Scientific publications

The only known role of FGF5 in healthy adults is to signal the transition of hair follicles out of the growth (anagen) phase and into the resting (telogen) phase. Hair cycle dysfunction and shortening of anagen are key features of pattern hair loss, age related hair loss, and hair loss after stress or trauma (including chemotherapy). Extending anagen by blocking FGF5 is effective in restoring the hair cycle, reducing hair fall, and increasing the proportion of actively growing follicles.

évolis products are based on many years of research by our dedicated scientists in Australia and Japan. Our scientists have screened thousands of botanical molecules for efficacy against FGF5 activity using in-vitro cell-based assays. The scientists at évolis have also performed two randomized, placebo-controlled efficacy studies in humans and one safety study in humans. The results are summarized in a publication section below. A growing body of scientific evidence surrounding FGF5 and its role in hair loss and hair growth is also summarized below.

Our products contain three key botanical actives

  • Sanguisorba officinalis root extract
  • Rosa multiflora fruit extract
  • Swertia chirata plant extract

Publication summary: The science behind évolis

évolis publication 1

Burg D., Yamamoto M., Namekata M., Haklani J., Koike K., and Halasz M. Promotion of anagen, increased hair density and reduction of hair fall in a clinical setting following identification of FGF5-inhibiting compounds via a novel 2-stage process. Clinical, Cosmetic and Investigational Dermatology. 10: 71-85. 27 (2017)

Key Results:

  • évolisscientists have screened hundreds of botanical extracts and molecules for FGF5 inhibitory activity using two in vitro cell based assays
  • Several members of the monoterpene family were identified as powerful inhibitors of FGF5, up to seven times more potent (p< 0.005) than previously identified crude plant extracts (S. officinalis root) extract. A significant improvement in potency and precision.
  • A small, blinded placebo controlled clinical study (32 individuals) with a novel formulation of évolis tonic was performed against males and females with early to mid-stage androgenetic alopecia (Hamilton-Norwood 2-4, and Ludwig i-2 to ii-2 respectively). The study period was 16 weeks (112 days), with readings taken at 8 and 16 weeks.
  • After 112 days (16 weeks) of treatment Participants using évolis had:
    • 44.2% increase in the number of anagen follicles (p=0.002)
    • All but one participant improved in visual grading (p=0.002)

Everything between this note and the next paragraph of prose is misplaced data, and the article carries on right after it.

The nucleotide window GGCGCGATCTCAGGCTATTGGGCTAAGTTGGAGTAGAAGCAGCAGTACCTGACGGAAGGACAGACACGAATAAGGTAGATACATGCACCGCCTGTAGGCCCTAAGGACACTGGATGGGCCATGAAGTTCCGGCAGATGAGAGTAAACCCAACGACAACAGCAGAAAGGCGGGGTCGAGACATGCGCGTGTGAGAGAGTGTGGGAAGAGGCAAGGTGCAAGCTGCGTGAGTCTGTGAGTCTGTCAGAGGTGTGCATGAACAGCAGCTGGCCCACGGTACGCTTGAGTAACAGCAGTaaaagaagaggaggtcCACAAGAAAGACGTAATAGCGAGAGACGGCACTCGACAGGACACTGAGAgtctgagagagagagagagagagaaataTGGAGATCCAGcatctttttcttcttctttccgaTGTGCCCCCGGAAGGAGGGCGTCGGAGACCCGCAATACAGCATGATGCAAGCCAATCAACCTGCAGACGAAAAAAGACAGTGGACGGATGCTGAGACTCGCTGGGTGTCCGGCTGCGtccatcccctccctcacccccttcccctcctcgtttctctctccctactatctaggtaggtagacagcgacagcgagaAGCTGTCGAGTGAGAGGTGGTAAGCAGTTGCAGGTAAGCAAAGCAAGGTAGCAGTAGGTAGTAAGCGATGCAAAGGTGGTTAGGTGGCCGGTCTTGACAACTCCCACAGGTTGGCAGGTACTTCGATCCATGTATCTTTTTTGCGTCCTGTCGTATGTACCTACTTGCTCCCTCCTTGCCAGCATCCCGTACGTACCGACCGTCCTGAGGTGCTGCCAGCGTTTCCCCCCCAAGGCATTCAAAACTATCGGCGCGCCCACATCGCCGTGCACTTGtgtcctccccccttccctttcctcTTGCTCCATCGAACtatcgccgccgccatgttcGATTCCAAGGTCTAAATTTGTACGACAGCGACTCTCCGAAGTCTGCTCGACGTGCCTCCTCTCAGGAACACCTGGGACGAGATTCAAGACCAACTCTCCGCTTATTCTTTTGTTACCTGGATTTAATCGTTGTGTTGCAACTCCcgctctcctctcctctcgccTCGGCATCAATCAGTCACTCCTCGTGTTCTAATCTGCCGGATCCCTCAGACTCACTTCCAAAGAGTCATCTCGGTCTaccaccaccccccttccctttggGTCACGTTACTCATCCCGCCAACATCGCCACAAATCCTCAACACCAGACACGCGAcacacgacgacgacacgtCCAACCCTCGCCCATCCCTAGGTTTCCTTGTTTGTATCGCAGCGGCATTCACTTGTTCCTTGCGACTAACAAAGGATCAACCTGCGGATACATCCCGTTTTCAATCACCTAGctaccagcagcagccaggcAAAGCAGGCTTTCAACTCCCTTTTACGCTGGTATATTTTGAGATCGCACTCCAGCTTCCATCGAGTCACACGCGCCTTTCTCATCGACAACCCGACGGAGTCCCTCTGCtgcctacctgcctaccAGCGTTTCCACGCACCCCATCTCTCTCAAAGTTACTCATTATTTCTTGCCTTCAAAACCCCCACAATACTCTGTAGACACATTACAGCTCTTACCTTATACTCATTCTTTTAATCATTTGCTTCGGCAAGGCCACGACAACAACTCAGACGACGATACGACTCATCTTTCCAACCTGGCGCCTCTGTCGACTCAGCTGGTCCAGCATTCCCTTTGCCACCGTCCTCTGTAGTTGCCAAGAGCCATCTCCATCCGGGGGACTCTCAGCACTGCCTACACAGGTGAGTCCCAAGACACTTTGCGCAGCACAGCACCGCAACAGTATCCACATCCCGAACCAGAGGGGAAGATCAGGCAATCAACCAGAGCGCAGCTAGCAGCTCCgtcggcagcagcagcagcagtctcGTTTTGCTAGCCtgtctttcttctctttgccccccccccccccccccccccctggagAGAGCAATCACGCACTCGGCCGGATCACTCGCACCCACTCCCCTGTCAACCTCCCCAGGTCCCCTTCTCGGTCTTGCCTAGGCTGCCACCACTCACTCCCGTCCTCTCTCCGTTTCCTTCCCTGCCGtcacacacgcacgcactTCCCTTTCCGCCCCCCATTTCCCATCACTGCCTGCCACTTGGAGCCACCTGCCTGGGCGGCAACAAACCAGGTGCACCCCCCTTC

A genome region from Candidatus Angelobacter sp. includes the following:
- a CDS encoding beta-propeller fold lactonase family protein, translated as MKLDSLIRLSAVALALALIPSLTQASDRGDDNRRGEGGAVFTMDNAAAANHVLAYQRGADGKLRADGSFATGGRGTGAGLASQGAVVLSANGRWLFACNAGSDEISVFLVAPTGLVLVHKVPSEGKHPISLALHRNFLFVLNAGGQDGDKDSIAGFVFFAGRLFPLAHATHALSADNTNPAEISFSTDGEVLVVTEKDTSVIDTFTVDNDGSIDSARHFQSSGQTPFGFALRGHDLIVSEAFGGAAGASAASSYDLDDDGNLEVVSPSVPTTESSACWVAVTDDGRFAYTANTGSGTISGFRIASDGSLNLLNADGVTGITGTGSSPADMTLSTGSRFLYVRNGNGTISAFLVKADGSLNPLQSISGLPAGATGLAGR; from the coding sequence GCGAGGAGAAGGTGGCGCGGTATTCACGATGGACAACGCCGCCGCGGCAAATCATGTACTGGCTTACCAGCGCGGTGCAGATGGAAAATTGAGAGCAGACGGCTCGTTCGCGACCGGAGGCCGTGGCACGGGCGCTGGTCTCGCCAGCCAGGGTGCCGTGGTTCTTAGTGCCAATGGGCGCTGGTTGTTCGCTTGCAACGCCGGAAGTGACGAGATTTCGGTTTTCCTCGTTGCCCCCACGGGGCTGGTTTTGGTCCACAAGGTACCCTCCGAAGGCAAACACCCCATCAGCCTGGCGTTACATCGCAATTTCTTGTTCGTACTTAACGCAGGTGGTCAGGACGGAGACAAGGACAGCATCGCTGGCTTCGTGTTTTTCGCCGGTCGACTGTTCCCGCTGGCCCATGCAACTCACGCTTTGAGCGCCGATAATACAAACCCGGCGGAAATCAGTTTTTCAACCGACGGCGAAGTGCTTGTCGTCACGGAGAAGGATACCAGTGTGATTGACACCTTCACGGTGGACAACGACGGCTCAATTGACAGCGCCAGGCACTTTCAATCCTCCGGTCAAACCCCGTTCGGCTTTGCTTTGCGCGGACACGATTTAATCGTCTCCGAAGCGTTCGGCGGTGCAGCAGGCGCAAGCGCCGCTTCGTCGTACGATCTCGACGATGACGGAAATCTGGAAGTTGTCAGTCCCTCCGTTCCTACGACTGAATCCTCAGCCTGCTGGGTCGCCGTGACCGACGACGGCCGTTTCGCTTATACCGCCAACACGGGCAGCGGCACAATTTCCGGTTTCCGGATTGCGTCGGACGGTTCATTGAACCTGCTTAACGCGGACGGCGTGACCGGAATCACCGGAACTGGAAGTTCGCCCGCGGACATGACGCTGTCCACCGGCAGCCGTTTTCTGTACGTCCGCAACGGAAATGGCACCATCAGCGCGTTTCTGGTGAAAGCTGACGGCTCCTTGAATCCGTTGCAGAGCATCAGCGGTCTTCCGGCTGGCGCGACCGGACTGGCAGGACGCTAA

• 82.1% less hair fall (p=0.007)
  • Comparing évolis to placebo: the évolis group performed better for: A) visual grading p=0.0005 and B) Hair fall p=0.002. C) A non-significant trend for better performance was observed in anagen telogen ratio (p=0.11) with an average improvement of 44% compared to an average improvement in placebo of 11%. High variance in the placebo group influenced this result.
  • No significant trends in any direction were seen for the placebo group except in hair fall, where the placebo group had a trend of increased hair fall at day 112.
  • Six participants undergoing treatment with évolis were selected for global photography and hair density measurement All participants improved over the course of the study compared to baseline and these increases remained significant between day 56 and day 112 (p=0.03)

**All data in this summary has been collapsed into one treatment group. The published study had two treatment groups. Similar statistical significance was reached for all measures in the published study. Please see paper via PubMed or the Journal website for full dataset

évolis publication 2

Maeda, T., Yamamoto, T., Isikawa, Y., Itoh, N. & Arase, S. Sanguisorba Officinalis Root Extract Has FGF-5 Inhibitory Activity and Reduces Hair Loss by Causing Prolongation of the Anagen Period. Nishinihon J. Dermatology 69, 81–86 (2007).

The évolis scientists identified FGF5 inhibitory activity in several botanical extracts including Rosa multiflora and Sanguisorba officinalis.

A topical solution of S. officinalis extract was tested in a double blind, randomized, placebo-controlled trial of 39 individuals (males and females) suffering hair loss. After 4 months of use, participants in the topical S. officinalis treatment group had a significant reduction in shed hair (p< 0.01) with a concurrent reduction in shed vellus hair (p< 0.01). Hair growth rate was assessed by phototrichograms and was shown to be increased by 18% (p< 0.01). The proportion of anagen follicles in treated individuals was increased by 10% (p< 0.01). User surveys highlighted performance satisfaction, with >75% of the treatment group labelling the solution as at least somewhat effective vs. only 25% of the placebo group.

évolis Safety Study